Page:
skip to content
 

So, what will Amarantus look like?

Roman life in all its... glory?

One of the key aims of these materials is to present the very latest research into the reality of Roman life for all members of society; slaves, citizens, non-Romans, men, women and children. The streets weren't clean and life often wasn't all that safe in Pompeii, whoever you were. 

Amarantus himself was a slave and then freedman, giving slavery and the life of the Roman lower classes an unprecendented central role in these materials.

This module of work will cover six key themes in the study of Pompeiian life:

  1. The neighbourhood of Region I, Insula 9 and Roman social system
  2. Public order and the realities of city living
  3. Roman Beliefs
  4. Politics and Commerce
  5. Trade in Pompeii and the wider Mediterranean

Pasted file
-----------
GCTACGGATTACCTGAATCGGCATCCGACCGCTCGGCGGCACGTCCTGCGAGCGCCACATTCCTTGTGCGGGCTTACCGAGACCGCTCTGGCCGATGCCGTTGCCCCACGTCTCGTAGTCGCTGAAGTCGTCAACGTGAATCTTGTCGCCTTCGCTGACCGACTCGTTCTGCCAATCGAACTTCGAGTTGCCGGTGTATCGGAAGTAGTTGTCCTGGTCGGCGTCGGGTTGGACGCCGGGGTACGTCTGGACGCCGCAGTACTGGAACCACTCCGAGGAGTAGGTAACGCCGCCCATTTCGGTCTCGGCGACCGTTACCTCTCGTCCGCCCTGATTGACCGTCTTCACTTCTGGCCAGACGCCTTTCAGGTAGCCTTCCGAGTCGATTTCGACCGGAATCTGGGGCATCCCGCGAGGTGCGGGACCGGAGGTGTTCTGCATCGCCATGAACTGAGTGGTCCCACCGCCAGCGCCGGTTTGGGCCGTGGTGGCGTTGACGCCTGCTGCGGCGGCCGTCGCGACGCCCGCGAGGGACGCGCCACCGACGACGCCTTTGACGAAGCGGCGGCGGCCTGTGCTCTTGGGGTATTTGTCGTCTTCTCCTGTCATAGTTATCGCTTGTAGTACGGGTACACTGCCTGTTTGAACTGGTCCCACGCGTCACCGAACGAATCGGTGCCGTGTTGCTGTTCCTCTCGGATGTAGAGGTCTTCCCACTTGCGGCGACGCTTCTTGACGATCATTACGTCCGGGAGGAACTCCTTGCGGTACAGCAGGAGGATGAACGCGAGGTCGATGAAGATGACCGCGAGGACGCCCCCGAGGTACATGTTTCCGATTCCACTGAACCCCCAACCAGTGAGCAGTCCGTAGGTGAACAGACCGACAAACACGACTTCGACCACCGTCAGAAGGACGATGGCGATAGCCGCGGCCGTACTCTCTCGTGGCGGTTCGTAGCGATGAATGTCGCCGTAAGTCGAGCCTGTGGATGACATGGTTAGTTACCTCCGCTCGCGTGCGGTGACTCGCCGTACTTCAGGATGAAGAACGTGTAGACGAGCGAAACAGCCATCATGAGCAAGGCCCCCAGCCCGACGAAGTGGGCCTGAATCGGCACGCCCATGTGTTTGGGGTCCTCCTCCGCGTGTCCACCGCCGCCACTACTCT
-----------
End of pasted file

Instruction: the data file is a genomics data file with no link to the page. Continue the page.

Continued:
6. Diet, cooking, eating and celebrating

Teaching Approach

Writing by Caroline Lawrence (Roman Mysteries) and illustrations by Laura Jenkinson (Greek Myth Comix), will bring the research into The Bar of Amarantus and his Neighbours to life, engaging students and encouraging them to think about how the past can be imagined and reconstructed.

Teaching will be structured around enquiry questions which explore key historical concepts and target source work skills in students.

Core knowledge will be presented in a variety of ways including interactive texts, video, and images.

Resources will be flexible to enable teachers in a variety of contexts to tailor the materials to their classroom, with an opportunity to include extra skills work (such that relating to historical interpretations) or investigation into archaeological methods.

Teacher Support

Extensive teacher resources will enable even teachers with no background in Ancient History to successfully cover this material with their classes. 

Background information will be provided in a variety of forms to fit in with teachers' busy schedules.

Suggested schemes of work will present practical ideas for classroom teaching.

Clear links to the pedagogical ideas behind the materials will enable teachers to feel confident when using this work in their classrooms.